Our Notes & References
An unusual war satire: complete set of this humorous chronicle written and illustrated in an ancient, 16th-c. Russian style, developing a “mockumentary” of the early years of WWI and ridiculing Germany, Austria, their emperors and some of their most prominent people, such as Zeppelin, the industrialist and weapon-maker Krupp and Bertha, his daughter and famous heiress. It starts in particular with a caricatural description of the peaceful and brave Slavs vs. the drunk, violent and sausage-making Teutons. The rest focuses on the chronology of the war, adding the occasional expected hyperbole. For example, at the start of the war, the cat-looking Wilhelm-the-Moustache is described on a mission to destroy the Slavs and to capture “the wives of friazi”, an Old Russian word for the Italians and the French (but here meaning solely the French), in order to improve the quality of the German race. The reader won’t be spared a caricature of German women, “fat, ugly, and frigid”. Further on, the “sea-faring nation of the Brits” is credited with starting “the custom of shaving beards”; we also learn that the Japanese are “naturally law-abiding”.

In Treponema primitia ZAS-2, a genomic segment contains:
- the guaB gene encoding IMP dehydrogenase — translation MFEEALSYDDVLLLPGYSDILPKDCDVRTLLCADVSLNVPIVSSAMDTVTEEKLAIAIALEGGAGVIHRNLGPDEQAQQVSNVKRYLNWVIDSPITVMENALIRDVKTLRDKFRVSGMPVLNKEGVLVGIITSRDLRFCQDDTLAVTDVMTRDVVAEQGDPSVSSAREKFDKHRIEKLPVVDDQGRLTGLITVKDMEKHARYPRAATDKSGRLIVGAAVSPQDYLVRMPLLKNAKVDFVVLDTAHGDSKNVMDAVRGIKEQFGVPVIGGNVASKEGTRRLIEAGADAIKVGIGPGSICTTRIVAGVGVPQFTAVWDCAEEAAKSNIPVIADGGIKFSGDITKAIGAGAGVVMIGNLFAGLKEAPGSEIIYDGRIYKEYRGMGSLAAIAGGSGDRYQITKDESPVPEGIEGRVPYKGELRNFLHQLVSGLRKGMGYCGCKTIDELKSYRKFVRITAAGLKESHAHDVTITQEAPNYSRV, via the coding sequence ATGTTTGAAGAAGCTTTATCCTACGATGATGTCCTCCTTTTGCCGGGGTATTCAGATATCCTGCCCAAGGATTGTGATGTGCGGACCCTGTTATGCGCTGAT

This work is rather unusual in Uspenskii’s corpus. A rare book collector himself, he dedicated most of his life to history and books. He published a great number of manuscripts, including those from state libraries and private collections, often including his own commentaries.
Rarely found coloured as here and complete of all three parts. We could trace only three complete copies outside Russia, none in Europe (Harvard, Kansas University and Stanford), possibly a fourth in Jordanville. The RNB has at least one copy, and their record makes reference to a copy in the RGB. Princeton and Cambridge seem to have only one part of the three.
Shilov, F. Zapiski starogo knizhnika, Moscow, 1959, p. 111.